J, my heart is breaking for you. Those initial re-entrances into society are so jarring. And then when you take a step back and realize that it's just the hairdresser (or grocery store or walk around the neighborhood or whatever it is) that's so difficult, it's really scary... because we all know things like seeing friends and family, or going back to work, or being around little ones... are not going to be fun either.

"None of this shit matters... My baby died... I don't care" is pretty much on repeat in my head all day myself. I hear you.

Ugh, you got so close without being asked the question! I have dodged so many interactions where this question could come up - I think it's only actually been asked once or twice in the past 11 months. Once I was asked how my baby was (by someone who didn't know she had died) and I of course had to tell the truth. (I wrote a piece on Glow's homepage called "Congratulations" about this encounter.) Once my husband and I were asked if we wanted any children, while we were at a work dinner with ppl who didn't know the story, obviously. I was looking at my plate when the question was asked, and I never looked up until after the subject was clearly on something else. My husband answered it, and he said that we did have a daughter born last summer but that she died. I felt he handled it well, and I was also glad I wasn't the one who had to answer it.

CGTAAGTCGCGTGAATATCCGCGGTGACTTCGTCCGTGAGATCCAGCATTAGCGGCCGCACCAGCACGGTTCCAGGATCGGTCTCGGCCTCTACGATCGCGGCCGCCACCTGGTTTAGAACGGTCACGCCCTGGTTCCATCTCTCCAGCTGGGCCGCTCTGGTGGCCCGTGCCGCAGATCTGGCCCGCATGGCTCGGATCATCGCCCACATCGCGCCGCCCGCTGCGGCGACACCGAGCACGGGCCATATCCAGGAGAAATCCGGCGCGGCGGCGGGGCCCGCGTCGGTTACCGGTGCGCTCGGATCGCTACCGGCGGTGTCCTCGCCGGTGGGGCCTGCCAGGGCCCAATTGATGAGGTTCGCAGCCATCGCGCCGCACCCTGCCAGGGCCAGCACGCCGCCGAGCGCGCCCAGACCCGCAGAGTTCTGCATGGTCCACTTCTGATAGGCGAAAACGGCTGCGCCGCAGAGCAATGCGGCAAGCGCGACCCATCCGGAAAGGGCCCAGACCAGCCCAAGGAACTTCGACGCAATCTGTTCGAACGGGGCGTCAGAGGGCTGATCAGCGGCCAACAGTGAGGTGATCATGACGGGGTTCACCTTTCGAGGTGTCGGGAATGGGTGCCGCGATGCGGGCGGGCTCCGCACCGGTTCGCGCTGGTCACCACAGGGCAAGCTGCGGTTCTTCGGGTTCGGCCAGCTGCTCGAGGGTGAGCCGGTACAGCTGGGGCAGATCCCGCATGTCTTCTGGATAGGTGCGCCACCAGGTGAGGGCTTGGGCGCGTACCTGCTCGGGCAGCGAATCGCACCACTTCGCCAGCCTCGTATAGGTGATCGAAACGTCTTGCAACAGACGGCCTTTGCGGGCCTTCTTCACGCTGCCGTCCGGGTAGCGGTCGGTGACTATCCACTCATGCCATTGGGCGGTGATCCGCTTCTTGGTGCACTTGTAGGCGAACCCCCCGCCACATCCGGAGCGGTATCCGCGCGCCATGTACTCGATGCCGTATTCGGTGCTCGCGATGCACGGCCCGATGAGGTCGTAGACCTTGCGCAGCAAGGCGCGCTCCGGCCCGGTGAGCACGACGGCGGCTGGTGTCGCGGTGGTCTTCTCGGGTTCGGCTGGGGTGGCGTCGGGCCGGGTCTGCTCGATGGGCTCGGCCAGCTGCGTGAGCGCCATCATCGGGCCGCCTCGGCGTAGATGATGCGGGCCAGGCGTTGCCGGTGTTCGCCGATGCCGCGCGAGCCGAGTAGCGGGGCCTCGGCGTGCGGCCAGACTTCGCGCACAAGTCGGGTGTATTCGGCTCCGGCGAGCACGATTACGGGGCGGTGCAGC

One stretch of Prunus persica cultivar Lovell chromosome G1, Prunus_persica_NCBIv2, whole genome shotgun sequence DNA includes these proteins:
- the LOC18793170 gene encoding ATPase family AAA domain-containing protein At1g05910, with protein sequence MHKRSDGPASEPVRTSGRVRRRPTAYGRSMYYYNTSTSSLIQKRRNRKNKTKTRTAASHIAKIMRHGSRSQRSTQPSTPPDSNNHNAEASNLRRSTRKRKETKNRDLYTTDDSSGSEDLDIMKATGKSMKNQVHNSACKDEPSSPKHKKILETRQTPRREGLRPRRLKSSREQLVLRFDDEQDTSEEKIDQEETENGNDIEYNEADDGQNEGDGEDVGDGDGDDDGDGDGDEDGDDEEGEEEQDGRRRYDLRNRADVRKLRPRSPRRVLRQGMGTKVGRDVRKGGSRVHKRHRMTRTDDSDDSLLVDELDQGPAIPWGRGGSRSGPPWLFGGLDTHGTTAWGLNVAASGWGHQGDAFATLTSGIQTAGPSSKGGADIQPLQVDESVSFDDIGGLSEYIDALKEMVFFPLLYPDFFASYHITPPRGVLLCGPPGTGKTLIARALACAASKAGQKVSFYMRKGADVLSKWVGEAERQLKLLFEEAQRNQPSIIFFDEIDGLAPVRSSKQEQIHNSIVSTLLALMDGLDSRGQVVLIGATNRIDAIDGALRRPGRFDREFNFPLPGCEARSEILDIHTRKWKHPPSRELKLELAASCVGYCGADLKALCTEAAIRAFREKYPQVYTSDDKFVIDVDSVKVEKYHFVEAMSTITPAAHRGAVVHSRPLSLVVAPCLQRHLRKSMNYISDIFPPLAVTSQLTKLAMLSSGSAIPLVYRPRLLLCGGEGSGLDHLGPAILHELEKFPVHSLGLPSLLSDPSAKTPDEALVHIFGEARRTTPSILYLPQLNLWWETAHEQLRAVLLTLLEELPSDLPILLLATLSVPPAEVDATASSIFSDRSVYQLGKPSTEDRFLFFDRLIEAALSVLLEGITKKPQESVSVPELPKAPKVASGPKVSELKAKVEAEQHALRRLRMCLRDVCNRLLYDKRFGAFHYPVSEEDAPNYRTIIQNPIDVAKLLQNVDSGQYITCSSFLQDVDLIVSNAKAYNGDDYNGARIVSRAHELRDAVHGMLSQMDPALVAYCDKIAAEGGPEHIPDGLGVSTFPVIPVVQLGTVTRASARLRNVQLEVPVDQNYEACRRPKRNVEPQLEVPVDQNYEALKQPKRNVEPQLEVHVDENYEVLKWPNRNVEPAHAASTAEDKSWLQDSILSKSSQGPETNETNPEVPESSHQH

I think in one-on-one situations it would be a lot easier to say the truth than when it comes up in a group setting. I can think of a time when I was in a group where no one was explicitly asking about children, but we were going around saying the reasons why we were in this group. My reason was directly related to my daughter's death, but I didn't feel comfortable dropping that bomb on everyone so I made up something else. Like S said above, I think we tend to want others to feel comfortable around us and sometimes it's at our own expense.